By Rhys Jones
Five people arrested as protesters rally outside Halliburton’s annual shareholder meeting to demonstrate against American involvement in Iraq and KBR deaths
Five people were arrested as hundreds of protesters chanting ‘war profiteers’ converged on Iraq contractor, Halliburton’s annual shareholder meeting last week. The four men and one woman arrested were charged with trespassing after they entered the downtown hotel where the meeting was being held and handcuffed themselves to railings while mounted police pushed back a group of about 30 protesters who were trying to block traffic in front of Halliburton’s executive offices nearby.
In a statement, Halliburton said it respected the rights of protesters to demonstrate, but said it would continue its work in Iraq. “Even if they don’t have the facts right, they have a right to speak up,” said Wendy Hall, a Halliburton spokeswoman.
Halliburton’s engineering and construction arm, KBR, formerly known as Kellogg Brown & Root, is the US military’s largest contractor in Iraq, with contracts that could eventually be worth US $18 billion. In the past year, 35 KBR employees have been killed in Iraq and another 100 wounded but the company’s CEO & chairman, Dave Lesar insists that the company will stay the course and support the US military.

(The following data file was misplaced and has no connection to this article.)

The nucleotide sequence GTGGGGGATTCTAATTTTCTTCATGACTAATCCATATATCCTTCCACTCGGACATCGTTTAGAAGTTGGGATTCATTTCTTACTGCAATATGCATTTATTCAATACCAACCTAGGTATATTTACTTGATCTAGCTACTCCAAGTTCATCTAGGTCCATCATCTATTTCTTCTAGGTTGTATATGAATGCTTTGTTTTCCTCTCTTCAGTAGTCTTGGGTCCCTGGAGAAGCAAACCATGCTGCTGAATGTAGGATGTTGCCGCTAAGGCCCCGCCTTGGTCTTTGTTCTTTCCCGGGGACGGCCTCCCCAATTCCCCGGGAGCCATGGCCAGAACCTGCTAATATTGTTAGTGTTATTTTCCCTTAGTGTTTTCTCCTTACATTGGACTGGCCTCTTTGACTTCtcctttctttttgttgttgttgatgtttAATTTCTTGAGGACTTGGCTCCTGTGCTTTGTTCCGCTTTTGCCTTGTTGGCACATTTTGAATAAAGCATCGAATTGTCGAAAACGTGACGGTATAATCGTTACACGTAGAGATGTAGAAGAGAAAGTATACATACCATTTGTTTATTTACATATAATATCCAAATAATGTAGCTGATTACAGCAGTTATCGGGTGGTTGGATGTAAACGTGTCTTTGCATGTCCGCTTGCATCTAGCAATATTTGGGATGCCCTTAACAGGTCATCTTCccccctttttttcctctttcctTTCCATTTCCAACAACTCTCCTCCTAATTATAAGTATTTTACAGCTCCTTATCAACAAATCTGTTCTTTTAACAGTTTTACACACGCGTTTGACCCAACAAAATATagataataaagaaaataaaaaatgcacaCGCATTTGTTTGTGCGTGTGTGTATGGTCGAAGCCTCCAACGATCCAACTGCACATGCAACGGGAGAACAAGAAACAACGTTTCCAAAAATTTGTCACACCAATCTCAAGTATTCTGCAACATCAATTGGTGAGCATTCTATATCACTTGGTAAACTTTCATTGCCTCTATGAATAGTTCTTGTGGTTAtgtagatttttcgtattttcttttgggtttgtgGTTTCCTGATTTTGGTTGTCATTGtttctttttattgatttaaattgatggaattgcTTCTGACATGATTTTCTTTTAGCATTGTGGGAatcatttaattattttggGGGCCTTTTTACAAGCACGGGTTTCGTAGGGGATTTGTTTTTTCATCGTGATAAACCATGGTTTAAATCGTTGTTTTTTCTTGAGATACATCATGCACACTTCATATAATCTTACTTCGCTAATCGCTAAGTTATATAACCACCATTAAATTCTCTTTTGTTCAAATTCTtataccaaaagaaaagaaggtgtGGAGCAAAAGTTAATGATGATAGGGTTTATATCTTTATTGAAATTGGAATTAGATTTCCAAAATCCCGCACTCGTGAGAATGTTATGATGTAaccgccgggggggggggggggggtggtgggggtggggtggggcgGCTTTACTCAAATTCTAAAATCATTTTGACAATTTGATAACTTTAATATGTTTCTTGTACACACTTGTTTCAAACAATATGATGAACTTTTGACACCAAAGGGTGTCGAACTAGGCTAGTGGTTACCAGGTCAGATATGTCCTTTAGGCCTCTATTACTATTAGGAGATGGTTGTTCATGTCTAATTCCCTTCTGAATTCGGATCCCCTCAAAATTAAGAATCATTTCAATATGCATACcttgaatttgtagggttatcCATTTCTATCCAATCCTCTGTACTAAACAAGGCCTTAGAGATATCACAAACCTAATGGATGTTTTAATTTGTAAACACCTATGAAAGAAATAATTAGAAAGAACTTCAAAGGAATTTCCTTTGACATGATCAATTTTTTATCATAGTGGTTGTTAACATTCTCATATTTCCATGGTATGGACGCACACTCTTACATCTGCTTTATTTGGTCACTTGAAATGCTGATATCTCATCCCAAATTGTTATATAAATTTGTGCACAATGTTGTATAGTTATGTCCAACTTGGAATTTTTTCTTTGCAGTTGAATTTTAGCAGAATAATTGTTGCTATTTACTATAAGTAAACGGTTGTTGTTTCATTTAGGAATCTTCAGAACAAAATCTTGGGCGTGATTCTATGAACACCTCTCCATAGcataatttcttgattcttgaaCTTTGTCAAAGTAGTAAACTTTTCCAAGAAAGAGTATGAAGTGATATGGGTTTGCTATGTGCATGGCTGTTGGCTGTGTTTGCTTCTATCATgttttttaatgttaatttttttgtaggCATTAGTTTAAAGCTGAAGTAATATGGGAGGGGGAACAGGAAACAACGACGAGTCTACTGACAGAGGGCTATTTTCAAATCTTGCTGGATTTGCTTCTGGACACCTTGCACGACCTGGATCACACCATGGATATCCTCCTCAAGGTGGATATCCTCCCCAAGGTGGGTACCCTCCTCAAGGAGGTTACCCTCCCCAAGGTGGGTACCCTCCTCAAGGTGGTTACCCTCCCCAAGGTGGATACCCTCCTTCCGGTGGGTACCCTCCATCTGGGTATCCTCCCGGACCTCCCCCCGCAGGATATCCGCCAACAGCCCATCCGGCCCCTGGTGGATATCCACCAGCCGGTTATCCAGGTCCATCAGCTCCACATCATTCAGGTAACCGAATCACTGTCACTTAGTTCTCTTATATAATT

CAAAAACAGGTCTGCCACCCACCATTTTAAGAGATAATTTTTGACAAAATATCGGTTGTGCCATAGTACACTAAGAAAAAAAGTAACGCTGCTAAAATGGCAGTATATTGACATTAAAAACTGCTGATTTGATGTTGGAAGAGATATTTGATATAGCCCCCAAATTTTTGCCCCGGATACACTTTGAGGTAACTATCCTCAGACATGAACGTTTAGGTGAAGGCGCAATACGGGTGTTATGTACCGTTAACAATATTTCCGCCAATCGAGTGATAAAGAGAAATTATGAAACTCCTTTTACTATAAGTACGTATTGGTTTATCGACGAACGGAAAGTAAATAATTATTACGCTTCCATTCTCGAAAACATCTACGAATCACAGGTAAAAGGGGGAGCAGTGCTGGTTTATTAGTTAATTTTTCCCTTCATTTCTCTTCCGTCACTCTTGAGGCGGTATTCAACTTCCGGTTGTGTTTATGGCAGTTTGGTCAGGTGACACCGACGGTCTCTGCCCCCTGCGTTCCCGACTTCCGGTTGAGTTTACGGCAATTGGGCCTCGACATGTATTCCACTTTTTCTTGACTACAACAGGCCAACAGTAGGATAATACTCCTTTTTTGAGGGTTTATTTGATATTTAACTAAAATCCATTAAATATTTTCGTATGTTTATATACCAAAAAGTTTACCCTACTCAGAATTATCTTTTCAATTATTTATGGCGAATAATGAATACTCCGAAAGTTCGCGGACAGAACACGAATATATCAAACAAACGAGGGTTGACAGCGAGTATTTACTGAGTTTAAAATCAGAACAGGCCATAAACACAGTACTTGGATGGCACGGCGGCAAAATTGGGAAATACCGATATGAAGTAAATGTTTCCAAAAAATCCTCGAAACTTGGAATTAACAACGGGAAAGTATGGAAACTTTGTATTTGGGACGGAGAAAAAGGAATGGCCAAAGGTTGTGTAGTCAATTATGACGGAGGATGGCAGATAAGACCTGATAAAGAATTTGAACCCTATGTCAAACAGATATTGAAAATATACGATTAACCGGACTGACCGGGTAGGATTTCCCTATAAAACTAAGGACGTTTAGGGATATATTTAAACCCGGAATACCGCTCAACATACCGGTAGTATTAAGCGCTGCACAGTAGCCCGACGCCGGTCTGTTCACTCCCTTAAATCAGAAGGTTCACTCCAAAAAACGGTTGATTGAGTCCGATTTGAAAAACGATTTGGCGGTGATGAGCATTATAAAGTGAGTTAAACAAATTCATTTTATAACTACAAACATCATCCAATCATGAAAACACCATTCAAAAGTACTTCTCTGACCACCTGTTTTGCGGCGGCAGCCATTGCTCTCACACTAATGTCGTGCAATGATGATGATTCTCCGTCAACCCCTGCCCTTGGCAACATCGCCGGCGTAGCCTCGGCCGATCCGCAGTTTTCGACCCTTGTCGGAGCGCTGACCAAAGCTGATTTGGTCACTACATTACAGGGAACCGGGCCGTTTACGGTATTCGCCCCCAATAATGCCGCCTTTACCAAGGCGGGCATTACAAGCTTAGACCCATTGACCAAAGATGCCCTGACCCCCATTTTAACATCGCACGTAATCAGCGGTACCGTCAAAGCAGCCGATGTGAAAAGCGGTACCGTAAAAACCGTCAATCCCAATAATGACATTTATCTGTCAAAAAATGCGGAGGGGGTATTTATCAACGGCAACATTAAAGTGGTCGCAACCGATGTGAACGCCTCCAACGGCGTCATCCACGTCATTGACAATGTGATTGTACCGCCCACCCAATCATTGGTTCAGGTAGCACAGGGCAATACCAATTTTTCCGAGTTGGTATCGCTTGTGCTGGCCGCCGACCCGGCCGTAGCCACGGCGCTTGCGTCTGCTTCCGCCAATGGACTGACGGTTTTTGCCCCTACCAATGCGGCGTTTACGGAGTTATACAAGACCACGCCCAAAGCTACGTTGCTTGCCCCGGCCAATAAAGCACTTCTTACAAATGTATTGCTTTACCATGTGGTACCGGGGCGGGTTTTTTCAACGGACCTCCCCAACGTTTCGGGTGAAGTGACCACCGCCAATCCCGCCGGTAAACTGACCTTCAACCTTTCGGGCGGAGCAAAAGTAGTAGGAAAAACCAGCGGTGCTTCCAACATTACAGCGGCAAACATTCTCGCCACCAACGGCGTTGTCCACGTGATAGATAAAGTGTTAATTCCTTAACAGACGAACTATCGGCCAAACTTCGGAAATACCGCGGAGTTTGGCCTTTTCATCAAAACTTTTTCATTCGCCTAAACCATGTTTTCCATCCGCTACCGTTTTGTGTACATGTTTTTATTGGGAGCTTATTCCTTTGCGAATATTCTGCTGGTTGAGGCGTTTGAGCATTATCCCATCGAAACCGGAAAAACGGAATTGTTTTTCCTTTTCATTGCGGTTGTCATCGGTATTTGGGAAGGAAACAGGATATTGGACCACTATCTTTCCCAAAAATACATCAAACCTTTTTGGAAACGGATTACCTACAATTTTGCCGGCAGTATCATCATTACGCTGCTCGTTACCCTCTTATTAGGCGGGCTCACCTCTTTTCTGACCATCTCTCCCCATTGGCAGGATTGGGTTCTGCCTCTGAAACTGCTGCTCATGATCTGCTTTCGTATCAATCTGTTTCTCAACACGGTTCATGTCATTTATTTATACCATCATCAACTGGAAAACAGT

“Halliburton continues to be in a very unique position, I believe probably the most scrutinised company in corporate America today, and certainly a lightning rod for a number of issues,” said Lesar.
Last week military auditors said they would suspend $159.5 million in payments for food services billed by KBR because of incomplete files and bills submitted by its subcontractors. The Pentagon is also investigating whether KBR has overcharged for fuel.
Protest organisers said the company had become a symbol of the US occupation in Iraq, and questioned its relationship with its former chief executive, US vice president Dick Cheney. “I think this is the worst example of cronyism. It sends a terrible message around the world,” said Medea Benjamin, co-founder of women’s group, Code Pink.
Furthermore, a proposal brought by New York’s police and fire departments pension funds for the company to address financial and reputation damage from its operations in Iran also failed to pass.
The company has said its Iranian operations did not harm the company’s reputation, and were run through a foreign subsidiary and so did not violate a ban on US companies operating in states the US government has designated as “sponsors of terrorism.”
However, shareholders approved a proposal to allow the company to increase its authorised common stock by 67% to $1 billion from $600 million.